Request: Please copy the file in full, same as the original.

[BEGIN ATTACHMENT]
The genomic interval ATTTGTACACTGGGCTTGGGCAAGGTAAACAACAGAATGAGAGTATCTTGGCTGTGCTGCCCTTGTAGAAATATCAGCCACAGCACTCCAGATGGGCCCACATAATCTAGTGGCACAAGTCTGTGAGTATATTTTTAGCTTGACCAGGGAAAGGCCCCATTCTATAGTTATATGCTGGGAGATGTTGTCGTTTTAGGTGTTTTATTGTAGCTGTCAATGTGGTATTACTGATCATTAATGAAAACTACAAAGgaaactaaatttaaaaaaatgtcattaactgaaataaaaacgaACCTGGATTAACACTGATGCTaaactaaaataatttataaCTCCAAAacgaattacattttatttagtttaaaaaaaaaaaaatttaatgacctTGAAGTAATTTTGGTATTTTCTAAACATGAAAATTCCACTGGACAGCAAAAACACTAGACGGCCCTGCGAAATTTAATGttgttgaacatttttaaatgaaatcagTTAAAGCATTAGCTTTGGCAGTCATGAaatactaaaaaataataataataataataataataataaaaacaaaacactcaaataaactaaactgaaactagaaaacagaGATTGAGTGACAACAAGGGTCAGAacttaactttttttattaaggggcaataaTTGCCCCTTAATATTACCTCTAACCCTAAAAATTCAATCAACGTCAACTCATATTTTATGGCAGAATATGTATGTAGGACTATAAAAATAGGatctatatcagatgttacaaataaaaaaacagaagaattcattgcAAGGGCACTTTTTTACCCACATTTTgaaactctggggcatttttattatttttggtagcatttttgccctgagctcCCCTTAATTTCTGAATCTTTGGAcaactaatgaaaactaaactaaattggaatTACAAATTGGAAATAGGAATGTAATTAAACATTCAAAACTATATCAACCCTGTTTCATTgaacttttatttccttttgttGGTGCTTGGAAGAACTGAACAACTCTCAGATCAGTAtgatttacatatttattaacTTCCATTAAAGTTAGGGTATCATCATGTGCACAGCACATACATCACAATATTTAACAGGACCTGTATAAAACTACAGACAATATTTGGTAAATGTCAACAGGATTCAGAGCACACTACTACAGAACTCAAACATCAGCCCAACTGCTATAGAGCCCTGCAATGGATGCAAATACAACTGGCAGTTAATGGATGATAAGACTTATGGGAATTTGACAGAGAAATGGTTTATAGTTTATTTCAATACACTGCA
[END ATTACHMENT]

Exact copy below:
The genomic interval ATTTGTACACTGGGCTTGGGCAAGGTAAACAACAGAATGAGAGTATCTTGGCTGTGCTGCCCTTGTAGAAATATCAGCCACAGCACTCCAGATGGGCCCACATAATCTAGTGGCACAAGTCTGTGAGTATATTTTTAGCTTGACCAGGGAAAGGCCCCATTCTATAGTTATATGCTGGGAGATGTTGTCGTTTTAGGTGTTTTATTGTAGCTGTCAATGTGGTATTACTGATCATTAATGAAAACTACAAAGgaaactaaatttaaaaaaatgtcattaactgaaataaaaacgaACCTGGATTAACACTGATGCTaaactaaaataatttataaCTCCAAAacgaattacattttatttagtttaaaaaaaaaaaaatttaatgacctTGAAGTAATTTTGGTATTTTCTAAACATGAAAATTCCACTGGACAGCAAAAACACTAGACGGCCCTGCGAAATTTAATGttgttgaacatttttaaatgaaatcagTTAAAGCATTAGCTTTGGCAGTCATGAaatactaaaaaataataataataataataataataataaaaacaaaacactcaaataaactaaactgaaactagaaaacagaGATTGAGTGACAACAAGGGTCAGAacttaactttttttattaaggggcaataaTTGCCCCTTAATATTACCTCTAACCCTAAAAATTCAATCAACGTCAACTCATATTTTATGGCAGAATATGTATGTAGGACTATAAAAATAGGatctatatcagatgttacaaataaaaaaacagaagaattcattgcAAGGGCACTTTTTTACCCACATTTTgaaactctggggcatttttattatttttggtagcatttttgccctgagctcCCCTTAATTTCTGAATCTTTGGAcaactaatgaaaactaaactaaattggaatTACAAATTGGAAATAGGAATGTAATTAAACATTCAAAACTATATCAACCCTGTTTCATTgaacttttatttccttttgttGGTGCTTGGAAGAACTGAACAACTCTCAGATCAGTAtgatttacatatttattaacTTCCATTAAAGTTAGGGTATCATCATGTGCACAGCACATACATCACAATATTTAACAGGACCTGTATAAAACTACAGACAATATTTGGTAAATGTCAACAGGATTCAGAGCACACTACTACAGAACTCAAACATCAGCCCAACTGCTATAGAGCCCTGCAATGGATGCAAATACAACTGGCAGTTAATGGATGATAAGACTTATGGGAATTTGACAGAGAAATGGTTTATAGTTTATTTCAATACACTGCA